Mothers’ Health Often Overlooked During ChildbirthNovember 8, 2018
In the United States alone, close to four million babies are born every year. Many women go into labor on or close to their due date and deliver their baby without any health complications. However, the childbirth process can be unpredictable, and things can go wrong, putting the health of the baby and the mother in jeopardy. When unexpected health issues arise, doctors work fast to identify the problem and provide immediate treatment. Unfortunately, research suggests that doctors tend to focus on the well-being of the baby, often to the detriment of the mother.
The National Institutes of Health developed a task force to learn more about the care of pregnant and nursing mothers and to find new drugs that can effectively treat pregnancy-related conditions. For example, researchers found that there is not enough information about the dosing of medications. Whereas the general population may be approved for a certain dose of a medication, it may be different for a pregnant or nursing woman.
Women Should Advocate for Themselves
The Chief of Obstetrics at the University of California, San Francisco urges all pregnant women to conduct their own research and find as much information as they can about their doctor, and the facility where they plan to deliver. They can find out how many C-sections their doctor has performed and his or her episiotomy rates, as well as important information about the hospitals in their area. While C-section and episiotomy rates are not the only reflection of the quality of care that the doctor will provide, it is a good starting point. It may also reflect the doctor’s overall philosophy on issues, like when to perform a C-section, which may or may not be in line with the patient’s philosophy.
Despite the medical advances that continue to be made in obstetric care in the United States, there is a lot that doctors do not know about the health of women during pregnancy and childbirth. There is a lack of data due to concerns of including pregnant women in research studies. Researchers are conducting several new studies aimed at understanding women’s health and providing the best treatment options for pregnancy and childbirth. In October, a series of papers investigated the number of babies born via C-section, a number that doubled globally between 2000 and 2015. The C-section rate in the United States is 25 percent, which is 10 to 15 percent higher than necessary, according to the World Health Organization.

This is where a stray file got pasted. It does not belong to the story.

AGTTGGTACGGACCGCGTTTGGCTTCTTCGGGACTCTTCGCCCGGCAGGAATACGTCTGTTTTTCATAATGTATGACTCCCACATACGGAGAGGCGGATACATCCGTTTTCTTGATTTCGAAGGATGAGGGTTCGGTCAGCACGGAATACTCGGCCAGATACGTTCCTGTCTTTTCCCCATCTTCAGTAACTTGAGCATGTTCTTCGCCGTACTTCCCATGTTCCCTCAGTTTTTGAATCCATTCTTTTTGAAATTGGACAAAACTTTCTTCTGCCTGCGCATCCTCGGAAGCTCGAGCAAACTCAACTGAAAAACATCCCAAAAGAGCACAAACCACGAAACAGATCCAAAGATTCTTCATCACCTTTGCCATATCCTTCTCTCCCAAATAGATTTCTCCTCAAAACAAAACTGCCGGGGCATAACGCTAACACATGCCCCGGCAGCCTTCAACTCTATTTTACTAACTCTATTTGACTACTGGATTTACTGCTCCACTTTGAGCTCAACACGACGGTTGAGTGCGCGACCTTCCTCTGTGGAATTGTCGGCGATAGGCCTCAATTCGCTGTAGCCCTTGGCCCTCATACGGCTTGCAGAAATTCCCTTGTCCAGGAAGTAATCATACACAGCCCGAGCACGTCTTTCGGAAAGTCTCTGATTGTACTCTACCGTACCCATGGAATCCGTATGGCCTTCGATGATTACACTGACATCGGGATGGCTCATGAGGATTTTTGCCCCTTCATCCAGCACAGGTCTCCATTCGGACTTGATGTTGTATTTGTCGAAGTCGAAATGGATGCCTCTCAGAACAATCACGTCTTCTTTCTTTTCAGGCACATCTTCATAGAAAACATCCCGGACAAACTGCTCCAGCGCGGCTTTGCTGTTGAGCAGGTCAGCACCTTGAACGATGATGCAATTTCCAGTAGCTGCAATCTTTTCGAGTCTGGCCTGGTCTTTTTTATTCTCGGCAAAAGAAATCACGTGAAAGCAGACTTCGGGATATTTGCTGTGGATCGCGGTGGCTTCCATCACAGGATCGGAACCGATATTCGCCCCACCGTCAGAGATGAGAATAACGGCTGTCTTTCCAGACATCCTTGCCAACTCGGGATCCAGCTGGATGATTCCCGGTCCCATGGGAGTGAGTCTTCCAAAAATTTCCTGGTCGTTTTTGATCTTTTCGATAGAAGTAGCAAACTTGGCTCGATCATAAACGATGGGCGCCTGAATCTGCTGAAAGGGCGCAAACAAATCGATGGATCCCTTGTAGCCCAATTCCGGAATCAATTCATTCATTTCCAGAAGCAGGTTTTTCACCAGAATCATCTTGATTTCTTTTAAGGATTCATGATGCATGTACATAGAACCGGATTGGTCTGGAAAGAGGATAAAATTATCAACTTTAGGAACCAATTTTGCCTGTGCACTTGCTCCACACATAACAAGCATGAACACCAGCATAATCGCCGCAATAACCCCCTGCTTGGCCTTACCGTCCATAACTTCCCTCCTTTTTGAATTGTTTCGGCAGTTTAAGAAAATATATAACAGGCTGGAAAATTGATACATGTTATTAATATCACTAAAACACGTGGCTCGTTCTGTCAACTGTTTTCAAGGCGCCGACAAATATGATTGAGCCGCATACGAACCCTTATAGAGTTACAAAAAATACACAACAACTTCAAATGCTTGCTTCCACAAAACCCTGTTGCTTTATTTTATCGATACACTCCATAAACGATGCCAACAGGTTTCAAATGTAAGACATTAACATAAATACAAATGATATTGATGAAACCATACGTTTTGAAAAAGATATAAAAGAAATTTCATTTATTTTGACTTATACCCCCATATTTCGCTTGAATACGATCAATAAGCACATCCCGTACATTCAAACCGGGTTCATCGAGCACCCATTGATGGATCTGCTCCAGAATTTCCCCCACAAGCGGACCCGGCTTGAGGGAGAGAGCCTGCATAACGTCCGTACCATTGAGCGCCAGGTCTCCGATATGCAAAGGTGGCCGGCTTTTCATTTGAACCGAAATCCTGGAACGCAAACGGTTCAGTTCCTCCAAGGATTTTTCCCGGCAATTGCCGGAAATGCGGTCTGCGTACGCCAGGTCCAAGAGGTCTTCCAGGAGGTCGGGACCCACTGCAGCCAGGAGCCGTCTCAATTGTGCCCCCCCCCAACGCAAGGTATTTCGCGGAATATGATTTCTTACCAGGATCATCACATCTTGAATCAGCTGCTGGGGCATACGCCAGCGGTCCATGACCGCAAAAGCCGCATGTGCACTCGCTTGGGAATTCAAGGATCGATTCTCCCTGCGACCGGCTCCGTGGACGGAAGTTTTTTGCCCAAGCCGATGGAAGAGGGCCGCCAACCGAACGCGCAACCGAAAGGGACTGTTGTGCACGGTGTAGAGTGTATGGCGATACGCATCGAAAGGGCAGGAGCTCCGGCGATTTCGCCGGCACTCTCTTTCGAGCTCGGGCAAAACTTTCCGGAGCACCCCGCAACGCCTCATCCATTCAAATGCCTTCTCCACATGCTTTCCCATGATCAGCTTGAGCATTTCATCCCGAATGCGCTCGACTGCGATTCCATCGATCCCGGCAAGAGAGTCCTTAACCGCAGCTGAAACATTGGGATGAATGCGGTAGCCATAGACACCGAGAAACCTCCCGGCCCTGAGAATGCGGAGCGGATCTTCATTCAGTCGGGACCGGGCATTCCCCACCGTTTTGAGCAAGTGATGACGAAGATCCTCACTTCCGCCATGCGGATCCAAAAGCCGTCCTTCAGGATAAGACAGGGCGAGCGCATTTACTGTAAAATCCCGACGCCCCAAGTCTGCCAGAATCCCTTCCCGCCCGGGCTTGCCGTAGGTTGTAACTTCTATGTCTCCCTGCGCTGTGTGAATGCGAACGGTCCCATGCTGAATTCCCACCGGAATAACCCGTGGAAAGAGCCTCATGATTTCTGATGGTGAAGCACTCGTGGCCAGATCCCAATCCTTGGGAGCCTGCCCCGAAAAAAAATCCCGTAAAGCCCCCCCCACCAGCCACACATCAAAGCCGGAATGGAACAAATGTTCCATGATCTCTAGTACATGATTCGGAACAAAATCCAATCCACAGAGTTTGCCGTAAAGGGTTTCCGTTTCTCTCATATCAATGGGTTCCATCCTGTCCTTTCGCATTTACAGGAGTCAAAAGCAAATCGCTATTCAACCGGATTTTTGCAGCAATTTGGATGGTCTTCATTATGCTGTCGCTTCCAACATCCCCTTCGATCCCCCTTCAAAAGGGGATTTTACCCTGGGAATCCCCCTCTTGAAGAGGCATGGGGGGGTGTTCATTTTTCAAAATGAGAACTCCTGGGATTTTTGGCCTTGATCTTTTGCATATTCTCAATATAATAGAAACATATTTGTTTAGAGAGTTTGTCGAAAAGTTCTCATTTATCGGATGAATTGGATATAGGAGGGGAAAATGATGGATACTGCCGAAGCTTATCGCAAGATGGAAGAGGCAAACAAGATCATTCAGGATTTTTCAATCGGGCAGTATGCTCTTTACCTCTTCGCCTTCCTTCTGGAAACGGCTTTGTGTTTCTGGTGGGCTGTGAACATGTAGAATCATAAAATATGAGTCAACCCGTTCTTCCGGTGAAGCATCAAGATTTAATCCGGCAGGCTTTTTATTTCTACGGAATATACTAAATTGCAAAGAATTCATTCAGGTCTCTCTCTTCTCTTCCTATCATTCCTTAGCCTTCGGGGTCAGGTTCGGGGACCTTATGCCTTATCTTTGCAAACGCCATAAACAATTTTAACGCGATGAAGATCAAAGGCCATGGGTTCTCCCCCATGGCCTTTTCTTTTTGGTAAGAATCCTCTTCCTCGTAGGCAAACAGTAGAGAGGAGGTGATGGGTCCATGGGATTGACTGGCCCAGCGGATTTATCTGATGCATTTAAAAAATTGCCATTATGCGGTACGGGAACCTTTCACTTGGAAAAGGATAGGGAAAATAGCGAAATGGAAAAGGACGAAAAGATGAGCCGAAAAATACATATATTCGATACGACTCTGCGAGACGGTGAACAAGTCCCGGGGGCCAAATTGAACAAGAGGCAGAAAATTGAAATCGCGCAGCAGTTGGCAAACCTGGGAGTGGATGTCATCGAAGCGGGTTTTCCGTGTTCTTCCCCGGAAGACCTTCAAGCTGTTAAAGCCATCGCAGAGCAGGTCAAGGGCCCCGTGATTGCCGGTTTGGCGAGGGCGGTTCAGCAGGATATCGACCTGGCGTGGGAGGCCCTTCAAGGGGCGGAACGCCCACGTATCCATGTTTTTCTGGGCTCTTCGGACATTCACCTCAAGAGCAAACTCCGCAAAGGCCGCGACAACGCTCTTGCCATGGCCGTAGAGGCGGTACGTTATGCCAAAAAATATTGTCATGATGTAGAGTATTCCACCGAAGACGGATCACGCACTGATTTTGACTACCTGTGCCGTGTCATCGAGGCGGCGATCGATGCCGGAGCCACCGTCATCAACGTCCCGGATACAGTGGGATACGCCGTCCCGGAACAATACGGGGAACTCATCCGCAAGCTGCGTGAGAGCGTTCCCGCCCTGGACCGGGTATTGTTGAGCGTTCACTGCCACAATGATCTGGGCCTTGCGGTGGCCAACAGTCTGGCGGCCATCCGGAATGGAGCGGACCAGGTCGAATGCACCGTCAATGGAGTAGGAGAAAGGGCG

Researchers have also examined other issues, including when a woman should push during labor, and whether pregnant women who are overweight should restrict calories during pregnancy. Each of these studies examine different aspects of the woman’s health, and how to provide better care for women during pregnancy and childbirth.
Baltimore Medical Malpractice Lawyers at LeViness, Tolzman & Hamilton Represent Victims of Childbirth Injuries
If you experienced a serious health complication during pregnancy or childbirth, do not hesitate to contact the Baltimore medical malpractice lawyers at LeViness, Tolzman & Hamilton. We understand how traumatic it can be when complications arise during childbirth. Our dedicated and compassionate legal team will thoroughly review the details of your case and determine whether your healthcare provider was negligent in any way. We will seek the maximum financial compensation you deserve. To schedule a free, confidential consultation, call us today at 800-547-4LAW (4529) or contact us online.
Our offices are located in Baltimore, Columbia, Glen Burnie, and Towson, allowing us to represent medical malpractice victims in Maryland, including those in Anne Arundel County, Baltimore County, Carroll County, Harford County, Howard County, Montgomery County, Maryland’s Western Counties, Prince George’s County, Queen Anne’s County, Southern Maryland, and the Eastern Shore, as well as the communities of Catonsville, Essex, Halethorpe, Middle River, Rosedale, Gwynn Oak, Brooklandville, Dundalk, Pikesville, Nottingham, Windsor Mill, Lutherville, Timonium, Sparrows Point, Ridgewood, and Elkridge.